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Despite pressure from Congress and the recommendations of military and civilian experts, the Pentagon refuses to cover cognitive rehabilitation — a decision that could affect the tens of thousands of service members who have suffered brain damage while fighting in Iraq and Afghanistan. Read more»

Traumatic brain injuries have been called the "signature wound" of the wars in Iraq and Afghanistan. While improvements in armor and battlefield medicine mean more soldiers are surviving bomb blasts that would have killed them in previous wars, the explosions are leaving some of them with permanent wounds. Mild traumatic brain injuries are difficult to detect as they leave behind no obvious signs of trauma. While many soldiers recover fully from the injury, others are left with persistent mental and physical problems. Sources: Interviews with Dr. Ibolja Cernak, M.D., M.E., Ph.D., of the Johns Hopkins University Applied Physics Laboratory and Dr. Michael R. Yochelson, M.D., of the National Rehabilitation Hospital; "Traumatic Brain Injury: An Overview of Pathobiology With Emphasis on Military Populations" by Ibolja Cernak and Linda J. Noble-Haeusslein in the Journal of Cerebral Blood Flow & Metabolism; brainline.org; Defense and Veterans Brain Injury Center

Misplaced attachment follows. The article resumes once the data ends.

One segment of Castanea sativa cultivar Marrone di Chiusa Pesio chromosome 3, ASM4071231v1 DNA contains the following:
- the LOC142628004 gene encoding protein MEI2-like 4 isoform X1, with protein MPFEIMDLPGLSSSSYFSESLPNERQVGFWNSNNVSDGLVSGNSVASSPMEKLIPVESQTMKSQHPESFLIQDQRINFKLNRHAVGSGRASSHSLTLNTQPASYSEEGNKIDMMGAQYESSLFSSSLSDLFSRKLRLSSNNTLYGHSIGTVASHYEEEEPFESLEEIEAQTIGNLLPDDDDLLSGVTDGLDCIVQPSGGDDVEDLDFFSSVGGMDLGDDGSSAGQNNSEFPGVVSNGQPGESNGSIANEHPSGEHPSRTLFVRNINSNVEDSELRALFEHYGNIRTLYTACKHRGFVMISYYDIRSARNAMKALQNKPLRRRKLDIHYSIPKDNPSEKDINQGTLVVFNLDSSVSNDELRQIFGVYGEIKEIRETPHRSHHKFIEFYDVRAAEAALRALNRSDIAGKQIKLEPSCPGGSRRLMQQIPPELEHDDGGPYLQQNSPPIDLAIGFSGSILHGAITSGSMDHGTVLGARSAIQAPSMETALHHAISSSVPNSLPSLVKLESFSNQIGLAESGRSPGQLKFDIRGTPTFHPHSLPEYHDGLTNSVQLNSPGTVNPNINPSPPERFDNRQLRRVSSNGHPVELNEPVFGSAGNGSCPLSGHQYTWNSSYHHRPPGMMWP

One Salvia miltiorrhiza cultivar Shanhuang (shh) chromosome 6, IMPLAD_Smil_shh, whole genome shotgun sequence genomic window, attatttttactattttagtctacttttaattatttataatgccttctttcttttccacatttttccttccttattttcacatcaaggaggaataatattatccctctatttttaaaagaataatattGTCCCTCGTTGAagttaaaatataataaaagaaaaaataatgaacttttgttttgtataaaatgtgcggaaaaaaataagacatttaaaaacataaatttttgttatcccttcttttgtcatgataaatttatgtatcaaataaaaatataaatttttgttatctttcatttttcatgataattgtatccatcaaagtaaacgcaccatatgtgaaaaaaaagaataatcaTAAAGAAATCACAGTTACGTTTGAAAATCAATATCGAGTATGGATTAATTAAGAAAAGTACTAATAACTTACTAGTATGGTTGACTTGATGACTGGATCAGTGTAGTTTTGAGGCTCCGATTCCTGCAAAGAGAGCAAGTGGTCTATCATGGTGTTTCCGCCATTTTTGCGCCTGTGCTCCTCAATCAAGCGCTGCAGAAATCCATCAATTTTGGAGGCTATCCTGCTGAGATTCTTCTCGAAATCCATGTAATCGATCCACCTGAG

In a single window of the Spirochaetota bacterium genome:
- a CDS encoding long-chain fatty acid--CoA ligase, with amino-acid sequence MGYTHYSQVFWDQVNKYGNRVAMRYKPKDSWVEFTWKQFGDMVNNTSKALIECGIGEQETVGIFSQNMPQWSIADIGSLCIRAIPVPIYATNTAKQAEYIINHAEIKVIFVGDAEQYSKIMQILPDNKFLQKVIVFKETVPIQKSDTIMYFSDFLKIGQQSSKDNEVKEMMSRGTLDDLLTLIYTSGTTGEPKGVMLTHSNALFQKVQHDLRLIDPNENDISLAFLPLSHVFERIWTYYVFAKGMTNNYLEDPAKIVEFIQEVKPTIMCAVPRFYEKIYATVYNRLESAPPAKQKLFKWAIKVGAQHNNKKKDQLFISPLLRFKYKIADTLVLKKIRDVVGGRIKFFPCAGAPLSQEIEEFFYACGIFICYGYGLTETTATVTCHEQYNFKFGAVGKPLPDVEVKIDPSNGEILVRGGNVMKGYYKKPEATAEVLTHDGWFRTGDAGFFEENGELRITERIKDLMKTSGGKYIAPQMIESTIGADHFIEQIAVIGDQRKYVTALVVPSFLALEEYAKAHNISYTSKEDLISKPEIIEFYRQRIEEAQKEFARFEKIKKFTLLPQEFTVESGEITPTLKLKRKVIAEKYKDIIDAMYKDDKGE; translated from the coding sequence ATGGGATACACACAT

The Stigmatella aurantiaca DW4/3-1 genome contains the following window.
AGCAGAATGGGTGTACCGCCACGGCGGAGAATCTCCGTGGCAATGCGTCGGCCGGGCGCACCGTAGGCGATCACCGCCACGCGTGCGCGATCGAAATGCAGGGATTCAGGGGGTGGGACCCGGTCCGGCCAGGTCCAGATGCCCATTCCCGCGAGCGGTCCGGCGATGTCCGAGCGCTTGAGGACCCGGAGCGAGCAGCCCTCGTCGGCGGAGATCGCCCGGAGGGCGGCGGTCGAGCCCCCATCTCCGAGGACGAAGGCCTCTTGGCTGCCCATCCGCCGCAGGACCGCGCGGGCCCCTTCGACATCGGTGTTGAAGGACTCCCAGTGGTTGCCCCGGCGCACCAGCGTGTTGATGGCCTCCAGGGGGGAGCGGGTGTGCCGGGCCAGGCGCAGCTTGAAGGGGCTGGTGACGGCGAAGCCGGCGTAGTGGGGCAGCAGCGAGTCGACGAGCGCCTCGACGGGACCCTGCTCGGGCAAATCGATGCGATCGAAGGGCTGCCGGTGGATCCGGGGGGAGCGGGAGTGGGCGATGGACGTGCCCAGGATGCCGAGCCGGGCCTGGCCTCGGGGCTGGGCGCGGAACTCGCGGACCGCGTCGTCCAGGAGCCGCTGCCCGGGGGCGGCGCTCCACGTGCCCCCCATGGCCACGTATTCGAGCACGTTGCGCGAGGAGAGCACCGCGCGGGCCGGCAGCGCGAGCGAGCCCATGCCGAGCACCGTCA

The military medical system is failing to diagnose brain injuries in troops who served in Iraq and Afghanistan, many of whom receive little or no treatment for lingering health problems, an investigation by ProPublica and NPR has found. Read more»

When my sister, 101st Airborne Army Capt. Chaplain Fran E. Stuart, returned from Iraq, she was forever changed. Not only had the desert sand, gun blasts and heat penetrated her psyche during her one-year deployment, but a carcinogen had made its way into her body as well. Read more» 1